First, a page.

Last Updated on May 6, 2015, by eNotes Editorial. Word Count: 551
The Iliad: Or, The Poem of Force was written early in World War II and first published (under the pseudonym Emile Novis) in December, 1940, and January, 1941, in Cahiers du Sud , a journal published at Marseilles, where Simone Weil had moved after the occupation of Paris in 1940....
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The Iliad: Or, The Poem of Force was written early in World War II and first published (under the pseudonym Emile Novis) in December, 1940, and January, 1941, in Cahiers du Sud, a journal published at Marseilles, where Simone Weil had moved after the occupation of Paris in 1940. This essay of some thirty pages is normally treated as literary criticism, but it actually lies at the intersection of several paths of intellectual inquiry. It testifies to a continuing love for the Greek classics and an unshakable confidence that they held precious enduring truths. Its argument—that Force is the true subject of the epic—advances by commentaries on particular passages quoted from Homer’s Iliad (c. 800 b.c.e.). Interspersed are more general reflections that suggest wider implications regarding the harmful nature of power in the social and political life of all times and places. Finally, the essay contains penetrating insights into the sinister psychological changes that force works upon both its victims and its supposed possessors.
Weil’s varied writings are chapters in an autobiography of the mind. They are most fully understood in the light of the zeal with which she lived life and expressed her thoughts. When she wrote The Iliad in 1939, Weil was only thirty years old. Yet she had already wrestled with a whole range of fundamentally important issues on an intellectual plane and carried over that struggle into her personal life with ferocious commitment.
Weil had a brilliant academic career. She placed first in the nationwide entrance examination in general philosophy and logic for the prestigious Ecole Normale Superieure in Paris. Following graduation in 1931, she took a series of teaching posts in provincial lycees. At the same time she thought deeply about the social, political, and economic realities of the world around her. Marxism for a time attracted but did not retain her allegiance. She found it inadequate to explain or improve conditions in France during her young adulthood. Strongly sympathizing with the plight of the working poor, she participated in union activities on their behalf and even worked for a time in factories. In 1936, a similar compassion for the oppressed led her to join Loyalist forces in the Spanish Civil War. Then, in 1937, she underwent a profound mystical experience that altered the course of her life; she began a quest for spiritual truth and an understanding of God’s will. From childhood onward, a tough ascetic strain in her character fed a compulsion to share the privations of others, be they impoverished factory workers, soldiers caught in the vise of war, or the subjugated populations of occupied lands. Over the years, rigorous, sympathetic self-denial strained her fragile health. She finally died of tuberculosis complicated by self-starvation in 1943, while working for the Free French during exile in London.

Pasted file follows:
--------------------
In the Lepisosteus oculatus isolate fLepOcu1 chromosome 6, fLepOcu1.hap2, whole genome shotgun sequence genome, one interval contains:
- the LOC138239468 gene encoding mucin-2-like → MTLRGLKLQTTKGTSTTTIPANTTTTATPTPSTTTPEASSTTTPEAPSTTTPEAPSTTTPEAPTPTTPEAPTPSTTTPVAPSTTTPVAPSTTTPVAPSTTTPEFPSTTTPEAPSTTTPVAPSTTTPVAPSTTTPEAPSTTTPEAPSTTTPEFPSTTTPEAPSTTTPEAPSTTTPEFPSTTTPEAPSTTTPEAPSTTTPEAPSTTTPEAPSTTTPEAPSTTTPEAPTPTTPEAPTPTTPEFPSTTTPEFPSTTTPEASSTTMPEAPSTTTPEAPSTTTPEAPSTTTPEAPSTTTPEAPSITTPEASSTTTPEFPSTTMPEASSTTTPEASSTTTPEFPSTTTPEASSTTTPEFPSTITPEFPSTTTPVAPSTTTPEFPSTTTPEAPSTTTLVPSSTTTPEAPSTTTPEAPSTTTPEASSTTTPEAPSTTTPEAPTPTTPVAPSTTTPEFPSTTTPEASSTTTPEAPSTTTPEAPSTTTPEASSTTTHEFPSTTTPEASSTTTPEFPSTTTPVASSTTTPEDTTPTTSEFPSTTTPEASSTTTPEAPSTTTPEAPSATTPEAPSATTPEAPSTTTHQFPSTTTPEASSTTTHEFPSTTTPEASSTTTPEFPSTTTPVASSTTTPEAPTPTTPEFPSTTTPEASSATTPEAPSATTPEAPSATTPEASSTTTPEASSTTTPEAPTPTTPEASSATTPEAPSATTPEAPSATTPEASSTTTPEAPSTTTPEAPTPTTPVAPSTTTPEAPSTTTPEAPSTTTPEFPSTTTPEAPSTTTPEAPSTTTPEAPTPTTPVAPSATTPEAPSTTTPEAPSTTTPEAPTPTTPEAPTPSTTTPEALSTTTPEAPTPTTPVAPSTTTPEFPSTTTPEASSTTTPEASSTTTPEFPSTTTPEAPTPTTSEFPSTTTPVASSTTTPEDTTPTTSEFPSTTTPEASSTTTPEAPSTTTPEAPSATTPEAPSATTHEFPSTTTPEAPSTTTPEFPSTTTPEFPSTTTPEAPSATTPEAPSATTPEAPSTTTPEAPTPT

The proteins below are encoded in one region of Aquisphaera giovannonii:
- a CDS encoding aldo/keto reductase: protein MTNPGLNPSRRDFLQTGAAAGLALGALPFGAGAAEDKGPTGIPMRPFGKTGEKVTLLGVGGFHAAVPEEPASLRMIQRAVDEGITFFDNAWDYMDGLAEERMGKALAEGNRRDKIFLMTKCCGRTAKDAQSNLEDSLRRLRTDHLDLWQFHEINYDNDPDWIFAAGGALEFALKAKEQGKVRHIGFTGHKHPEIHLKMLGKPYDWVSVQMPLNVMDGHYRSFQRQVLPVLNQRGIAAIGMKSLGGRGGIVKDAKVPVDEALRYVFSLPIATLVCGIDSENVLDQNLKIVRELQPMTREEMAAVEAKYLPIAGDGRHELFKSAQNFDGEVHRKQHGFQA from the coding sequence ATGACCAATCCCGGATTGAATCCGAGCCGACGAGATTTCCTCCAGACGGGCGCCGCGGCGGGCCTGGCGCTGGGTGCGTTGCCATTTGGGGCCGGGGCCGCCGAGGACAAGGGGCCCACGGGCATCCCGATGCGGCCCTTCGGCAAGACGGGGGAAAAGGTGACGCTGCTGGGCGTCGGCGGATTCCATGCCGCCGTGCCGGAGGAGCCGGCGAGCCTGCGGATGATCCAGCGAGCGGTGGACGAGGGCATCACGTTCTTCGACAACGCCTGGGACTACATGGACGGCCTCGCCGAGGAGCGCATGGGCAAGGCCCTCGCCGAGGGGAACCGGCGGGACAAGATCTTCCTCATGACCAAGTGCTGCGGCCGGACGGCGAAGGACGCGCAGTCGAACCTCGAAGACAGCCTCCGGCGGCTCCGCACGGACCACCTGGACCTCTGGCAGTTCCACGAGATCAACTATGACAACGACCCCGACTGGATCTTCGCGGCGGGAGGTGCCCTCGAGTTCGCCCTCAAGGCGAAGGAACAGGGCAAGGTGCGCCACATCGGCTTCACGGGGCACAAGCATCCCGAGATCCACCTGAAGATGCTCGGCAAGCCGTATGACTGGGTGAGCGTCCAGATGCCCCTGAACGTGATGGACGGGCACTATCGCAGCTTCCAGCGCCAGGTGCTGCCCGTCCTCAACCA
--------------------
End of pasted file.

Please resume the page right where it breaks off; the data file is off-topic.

Through all these experiences she recorded the passions and pursuits of her mind in notebooks, journals, and a succession of published essays reflecting on fundamental social, political, philosophical, and theological issues—including war and its causes, the claims and failings of various “-isms” (nationalism, militarism, capitalism, communism, Fascism, totalitarianism), the ultimate source and nature of spiritual enlightenment, and, most important as regards Weil’s work, the role of power in determining human destiny. This last was, naturally, especially prominent in her mind in the context of World War II.
Last Updated on May 6, 2015, by eNotes Editorial. Word Count: 112
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Ferber, Michael. “Simone Weil’s Iliad,” in Simone Weil: Interpretations of a Life, 1981. Edited by G. A. White.
Fiedler, Leslie. “Simone Weil: Prophet Out of Israel, Saint of the Absurd,” in Commentary. XI (January, 1951), pp. 36-46.
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